The Walk of Life

It’s no secret that personal problems can affect work. Here’s how you can handle them without being a bosshole.

The Walk of Life

Personal problems are numerous: Personal debt, relationship problems, divorce, legal battles, health issues, insecurities, the list goes on. While it’s understandable that personal issues will find their way into work life and affect performance, Benjy Porter talks to Franchise Zone about some common issues that can arise and how they impact performance.

How aware of employees’ personal lives should an employer be? Should employees leave personal lives at home?

Over time, we’ve noted a large change in the behavioural patterns of many employees facing personal challenges in their lives. This is seen through their disengagement from their work, resulting in lower productivity and performance, as well as the failure to reach targets and objectives.

These behavioural patterns are seen to create a rift on the work floor often indirectly impacting the attitude and mind-set of fellow employees. Employees often lack the skills to deal with personal problems and this is where we believe an employer could lend a hand.

The employer should most definitely expect some level of cross-over of personal into work life, but have the knowledge and guidance of when and where to draw the line.

What are acceptable or unacceptable levels of cross-over of personal lives into work?

Making employees aware of a change in performance is a standard operational procedure in day-to-day business relations. Many employees don’t understand their change in performance and productivity before being presented with it. Once an employee has an understanding of their decrease in performance, the question of why becomes central.

At this point an employee may show correlation between their personal issues and their performance. The key is to let this come from them. Listening is very different to action. Your employee needs to feel supported, but must also understand they are still responsible for output.

Once you have an understanding of the situation, use an educational means to assist with their problem, like referring them to the necessary aid, whether financial, legal or family related, or an appropriate counselling professional. You may also choose to offer this service yourself.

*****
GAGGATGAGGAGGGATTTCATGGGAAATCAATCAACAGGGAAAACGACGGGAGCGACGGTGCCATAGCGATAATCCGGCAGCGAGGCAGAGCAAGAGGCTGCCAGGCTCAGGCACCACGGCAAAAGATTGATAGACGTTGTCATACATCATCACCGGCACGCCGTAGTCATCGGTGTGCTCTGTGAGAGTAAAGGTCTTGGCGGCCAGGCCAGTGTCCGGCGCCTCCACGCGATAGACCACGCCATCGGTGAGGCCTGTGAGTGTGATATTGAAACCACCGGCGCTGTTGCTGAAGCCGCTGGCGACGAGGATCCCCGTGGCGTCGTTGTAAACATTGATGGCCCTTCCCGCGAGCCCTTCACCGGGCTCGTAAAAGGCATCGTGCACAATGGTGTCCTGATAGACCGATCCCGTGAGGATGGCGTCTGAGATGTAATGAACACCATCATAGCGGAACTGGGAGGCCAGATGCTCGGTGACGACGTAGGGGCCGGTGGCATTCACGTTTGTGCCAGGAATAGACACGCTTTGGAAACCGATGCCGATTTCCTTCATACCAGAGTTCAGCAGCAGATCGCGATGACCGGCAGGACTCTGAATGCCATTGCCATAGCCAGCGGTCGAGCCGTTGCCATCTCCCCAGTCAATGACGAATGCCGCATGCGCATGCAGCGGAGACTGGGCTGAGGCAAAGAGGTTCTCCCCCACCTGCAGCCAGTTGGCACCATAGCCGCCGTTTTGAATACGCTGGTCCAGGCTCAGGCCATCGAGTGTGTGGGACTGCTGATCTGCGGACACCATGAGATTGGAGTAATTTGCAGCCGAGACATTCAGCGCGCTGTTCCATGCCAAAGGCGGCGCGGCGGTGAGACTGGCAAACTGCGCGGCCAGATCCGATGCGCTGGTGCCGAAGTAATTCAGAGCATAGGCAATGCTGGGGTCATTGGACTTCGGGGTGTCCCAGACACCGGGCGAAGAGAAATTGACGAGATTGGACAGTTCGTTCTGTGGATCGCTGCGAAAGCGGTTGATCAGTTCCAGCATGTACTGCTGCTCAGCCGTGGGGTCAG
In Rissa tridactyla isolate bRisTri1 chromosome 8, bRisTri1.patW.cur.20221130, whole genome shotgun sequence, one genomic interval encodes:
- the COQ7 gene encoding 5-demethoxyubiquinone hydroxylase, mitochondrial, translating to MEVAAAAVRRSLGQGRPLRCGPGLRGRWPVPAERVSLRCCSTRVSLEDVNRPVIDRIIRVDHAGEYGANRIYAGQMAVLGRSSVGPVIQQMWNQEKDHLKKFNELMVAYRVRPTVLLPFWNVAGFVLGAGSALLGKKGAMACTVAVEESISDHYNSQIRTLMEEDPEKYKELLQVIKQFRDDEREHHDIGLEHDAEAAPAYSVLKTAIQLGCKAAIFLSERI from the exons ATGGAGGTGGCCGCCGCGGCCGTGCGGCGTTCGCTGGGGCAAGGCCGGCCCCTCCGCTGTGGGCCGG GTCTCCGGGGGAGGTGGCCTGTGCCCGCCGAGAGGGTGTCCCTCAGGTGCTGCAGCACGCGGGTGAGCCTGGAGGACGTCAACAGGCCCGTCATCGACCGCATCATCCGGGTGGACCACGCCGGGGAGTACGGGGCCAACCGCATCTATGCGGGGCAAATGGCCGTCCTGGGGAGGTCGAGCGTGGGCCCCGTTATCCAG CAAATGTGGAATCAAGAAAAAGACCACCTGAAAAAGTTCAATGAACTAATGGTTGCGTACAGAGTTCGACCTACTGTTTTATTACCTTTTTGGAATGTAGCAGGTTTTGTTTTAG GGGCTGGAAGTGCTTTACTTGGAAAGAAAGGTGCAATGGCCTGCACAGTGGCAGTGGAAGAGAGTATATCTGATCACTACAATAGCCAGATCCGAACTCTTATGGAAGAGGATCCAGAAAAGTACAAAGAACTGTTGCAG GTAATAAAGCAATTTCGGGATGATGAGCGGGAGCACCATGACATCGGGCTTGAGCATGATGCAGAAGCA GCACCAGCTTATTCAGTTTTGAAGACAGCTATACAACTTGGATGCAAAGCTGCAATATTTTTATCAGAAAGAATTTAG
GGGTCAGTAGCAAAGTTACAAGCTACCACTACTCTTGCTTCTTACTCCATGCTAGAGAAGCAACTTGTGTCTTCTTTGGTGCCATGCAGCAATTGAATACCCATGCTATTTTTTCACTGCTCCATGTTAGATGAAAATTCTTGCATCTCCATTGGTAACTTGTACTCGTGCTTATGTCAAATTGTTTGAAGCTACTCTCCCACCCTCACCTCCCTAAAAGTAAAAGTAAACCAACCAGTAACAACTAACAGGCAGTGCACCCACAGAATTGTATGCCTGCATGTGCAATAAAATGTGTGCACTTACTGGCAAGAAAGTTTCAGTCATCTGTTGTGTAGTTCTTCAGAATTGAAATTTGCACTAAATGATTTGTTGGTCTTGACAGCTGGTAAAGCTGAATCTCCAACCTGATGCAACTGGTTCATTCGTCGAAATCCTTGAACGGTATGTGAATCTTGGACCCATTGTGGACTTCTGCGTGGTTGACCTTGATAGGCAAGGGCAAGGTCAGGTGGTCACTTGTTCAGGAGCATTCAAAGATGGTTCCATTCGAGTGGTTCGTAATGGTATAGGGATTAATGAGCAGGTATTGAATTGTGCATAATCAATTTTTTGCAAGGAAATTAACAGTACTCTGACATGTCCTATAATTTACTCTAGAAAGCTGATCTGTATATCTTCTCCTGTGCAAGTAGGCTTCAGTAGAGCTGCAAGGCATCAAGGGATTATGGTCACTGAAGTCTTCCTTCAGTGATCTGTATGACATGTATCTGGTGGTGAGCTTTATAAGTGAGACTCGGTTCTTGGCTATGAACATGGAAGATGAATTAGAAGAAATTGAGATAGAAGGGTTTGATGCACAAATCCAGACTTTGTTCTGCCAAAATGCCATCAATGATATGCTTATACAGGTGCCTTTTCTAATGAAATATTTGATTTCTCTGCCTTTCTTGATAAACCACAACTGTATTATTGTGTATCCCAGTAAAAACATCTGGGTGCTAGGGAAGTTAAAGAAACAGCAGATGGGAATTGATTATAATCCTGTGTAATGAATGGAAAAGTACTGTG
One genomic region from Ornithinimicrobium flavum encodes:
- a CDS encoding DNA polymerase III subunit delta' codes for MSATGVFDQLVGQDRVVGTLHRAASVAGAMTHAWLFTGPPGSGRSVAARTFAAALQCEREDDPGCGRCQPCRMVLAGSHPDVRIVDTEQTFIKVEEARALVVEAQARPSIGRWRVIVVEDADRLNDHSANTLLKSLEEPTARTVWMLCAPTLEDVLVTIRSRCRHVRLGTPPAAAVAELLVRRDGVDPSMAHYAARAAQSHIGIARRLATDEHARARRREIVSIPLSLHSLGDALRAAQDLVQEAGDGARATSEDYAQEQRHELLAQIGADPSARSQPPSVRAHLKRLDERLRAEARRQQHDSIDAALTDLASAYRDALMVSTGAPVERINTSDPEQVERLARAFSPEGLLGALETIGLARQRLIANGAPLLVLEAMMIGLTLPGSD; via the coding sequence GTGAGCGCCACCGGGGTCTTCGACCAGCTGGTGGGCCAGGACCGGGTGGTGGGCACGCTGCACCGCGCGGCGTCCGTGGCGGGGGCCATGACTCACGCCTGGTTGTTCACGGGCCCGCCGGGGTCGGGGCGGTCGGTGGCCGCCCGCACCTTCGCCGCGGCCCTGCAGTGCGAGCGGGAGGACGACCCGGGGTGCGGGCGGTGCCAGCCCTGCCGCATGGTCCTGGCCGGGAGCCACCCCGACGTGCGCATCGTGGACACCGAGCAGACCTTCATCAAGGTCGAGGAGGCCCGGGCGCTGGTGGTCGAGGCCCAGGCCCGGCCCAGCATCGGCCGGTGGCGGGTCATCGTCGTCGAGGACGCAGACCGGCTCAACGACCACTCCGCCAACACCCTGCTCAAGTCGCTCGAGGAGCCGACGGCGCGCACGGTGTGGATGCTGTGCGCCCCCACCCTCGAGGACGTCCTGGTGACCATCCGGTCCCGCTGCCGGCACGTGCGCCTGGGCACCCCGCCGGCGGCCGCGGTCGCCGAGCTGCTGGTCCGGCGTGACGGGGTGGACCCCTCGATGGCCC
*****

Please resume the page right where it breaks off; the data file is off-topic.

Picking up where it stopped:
How can successful leaders pay attention to employees’ lives? 

Listening is the start to understanding. Employees often don’t know where to go or who to turn to for assistance, so guidance and education can often be the most valuable resource. Successful leaders are able to lead employees to the correct source of guidance.

Apathy toward them often results in emotional overflow onto the work floor, usually involving co-workers. This reduces productivity levels of both the employee experiencing issues as well as co-workers who find themselves assisting by offering support.

If an employee is in court, are they obligated to tell their employer?

Unless stated within the employee’s contract, employees are under no obligation to divulge this information. Obligation may exist within certain industries wherein a charge laid against an employee may change the status of their qualification for their job. For example, a doctor may need to be suspended for the duration in which he is under investigation.

Apart from obvious benefits, what soft benefits could an owner consider to improve productivity and the work environment?

Education is the most important benefit to equip an employee with. An employer can furnish their employees with many additional services and benefits, but without the knowledge on how to utilise these benefits to their maximum, many benefits would sit as redundant text within an employee’s contract.

Soft benefits may include financial guidance and advisory services, flexible work times for excellent performers, as well as access to psychological guidance during times of insecurity and stress.

What are the guidelines associated with assisting employees with loans?

After showing a significant period of loyalty to the company, benefits such as loans and advances are a definite perk. Some companies choose to offer this service internally, while many outsource solutions.

Those who offer an internal solution must consider the affordability of the loan to the employee based on a repayment period before allocating higher amounts. A great management tool is to offer to pay debtors directly on the employees’ behalf.

This ensures that loans are allocated to the right cause. But loans and advances must be limited and stipulated within employment contracts and only permanent employees should be offered this benefit.

Tracy Lee Nicol
About the Author
Tracy-Lee Nicol is the managing editor of Franchise Zone Magazine and deputy editor of Entrepreneur Magazine. She studied her Masters degree in Art History and Visual Culture at Rhodes University and spent the next two years working and travelling in Asia. Her love of people, business and teaching is reflected in telling the stories of entrepreneurs, franchisees and franchisors, inspiring others to take the leap to being their own boss and bringing about positive change in South Africa.

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